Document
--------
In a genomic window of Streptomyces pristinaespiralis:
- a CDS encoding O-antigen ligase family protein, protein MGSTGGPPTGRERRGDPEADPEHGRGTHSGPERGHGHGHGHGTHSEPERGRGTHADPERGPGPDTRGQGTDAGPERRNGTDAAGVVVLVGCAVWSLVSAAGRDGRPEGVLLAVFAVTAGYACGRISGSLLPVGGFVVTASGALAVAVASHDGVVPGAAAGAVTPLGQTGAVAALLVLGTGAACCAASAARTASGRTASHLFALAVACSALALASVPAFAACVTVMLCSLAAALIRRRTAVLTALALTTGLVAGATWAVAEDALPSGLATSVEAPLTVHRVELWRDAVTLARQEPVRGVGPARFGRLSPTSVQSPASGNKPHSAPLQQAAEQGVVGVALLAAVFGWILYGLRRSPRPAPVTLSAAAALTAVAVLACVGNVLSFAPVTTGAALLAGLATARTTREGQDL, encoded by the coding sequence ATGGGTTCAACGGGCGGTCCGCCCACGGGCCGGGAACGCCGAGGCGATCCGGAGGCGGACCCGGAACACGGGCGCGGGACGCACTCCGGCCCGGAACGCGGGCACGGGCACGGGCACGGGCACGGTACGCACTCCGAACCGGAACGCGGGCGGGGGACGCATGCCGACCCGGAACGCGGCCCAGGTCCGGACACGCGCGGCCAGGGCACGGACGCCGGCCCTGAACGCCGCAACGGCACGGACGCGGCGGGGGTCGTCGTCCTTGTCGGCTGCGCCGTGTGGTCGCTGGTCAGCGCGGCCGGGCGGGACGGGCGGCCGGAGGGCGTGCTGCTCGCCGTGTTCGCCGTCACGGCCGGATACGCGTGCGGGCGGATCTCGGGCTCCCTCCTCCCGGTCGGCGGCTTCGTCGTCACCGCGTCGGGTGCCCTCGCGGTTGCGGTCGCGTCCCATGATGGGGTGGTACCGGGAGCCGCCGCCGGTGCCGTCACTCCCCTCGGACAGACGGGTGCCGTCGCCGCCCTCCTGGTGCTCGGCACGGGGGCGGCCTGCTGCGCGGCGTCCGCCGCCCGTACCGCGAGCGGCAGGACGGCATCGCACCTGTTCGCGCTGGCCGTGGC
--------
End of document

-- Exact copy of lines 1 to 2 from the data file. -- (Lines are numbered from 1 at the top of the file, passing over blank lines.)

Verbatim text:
In a genomic window of Streptomyces pristinaespiralis:
- a CDS encoding O-antigen ligase family protein, protein MGSTGGPPTGRERRGDPEADPEHGRGTHSGPERGHGHGHGHGTHSEPERGRGTHADPERGPGPDTRGQGTDAGPERRNGTDAAGVVVLVGCAVWSLVSAAGRDGRPEGVLLAVFAVTAGYACGRISGSLLPVGGFVVTASGALAVAVASHDGVVPGAAAGAVTPLGQTGAVAALLVLGTGAACCAASAARTASGRTASHLFALAVACSALALASVPAFAACVTVMLCSLAAALIRRRTAVLTALALTTGLVAGATWAVAEDALPSGLATSVEAPLTVHRVELWRDAVTLARQEPVRGVGPARFGRLSPTSVQSPASGNKPHSAPLQQAAEQGVVGVALLAAVFGWILYGLRRSPRPAPVTLSAAAALTAVAVLACVGNVLSFAPVTTGAALLAGLATARTTREGQDL, encoded by the coding sequence ATGGGTTCAACGGGCGGTCCGCCCACGGGCCGGGAACGCCGAGGCGATCCGGAGGCGGACCCGGAACACGGGCGCGGGACGCACTCCGGCCCGGAACGCGGGCACGGGCACGGGCACGGGCACGGTACGCACTCCGAACCGGAACGCGGGCGGGGGACGCATGCCGACCCGGAACGCGGCCCAGGTCCGGACACGCGCGGCCAGGGCACGGACGCCGGCCCTGAACGCCGCAACGGCACGGACGCGGCGGGGGTCGTCGTCCTTGTCGGCTGCGCCGTGTGGTCGCTGGTCAGCGCGGCCGGGCGGGACGGGCGGCCGGAGGGCGTGCTGCTCGCCGTGTTCGCCGTCACGGCCGGATACGCGTGCGGGCGGATCTCGGGCTCCCTCCTCCCGGTCGGCGGCTTCGTCGTCACCGCGTCGGGTGCCCTCGCGGTTGCGGTCGCGTCCCATGATGGGGTGGTACCGGGAGCCGCCGCCGGTGCCGTCACTCCCCTCGGACAGACGGGTGCCGTCGCCGCCCTCCTGGTGCTCGGCACGGGGGCGGCCTGCTGCGCGGCGTCCGCCGCCCGTACCGCGAGCGGCAGGACGGCATCGCACCTGTTCGCGCTGGCCGTGGC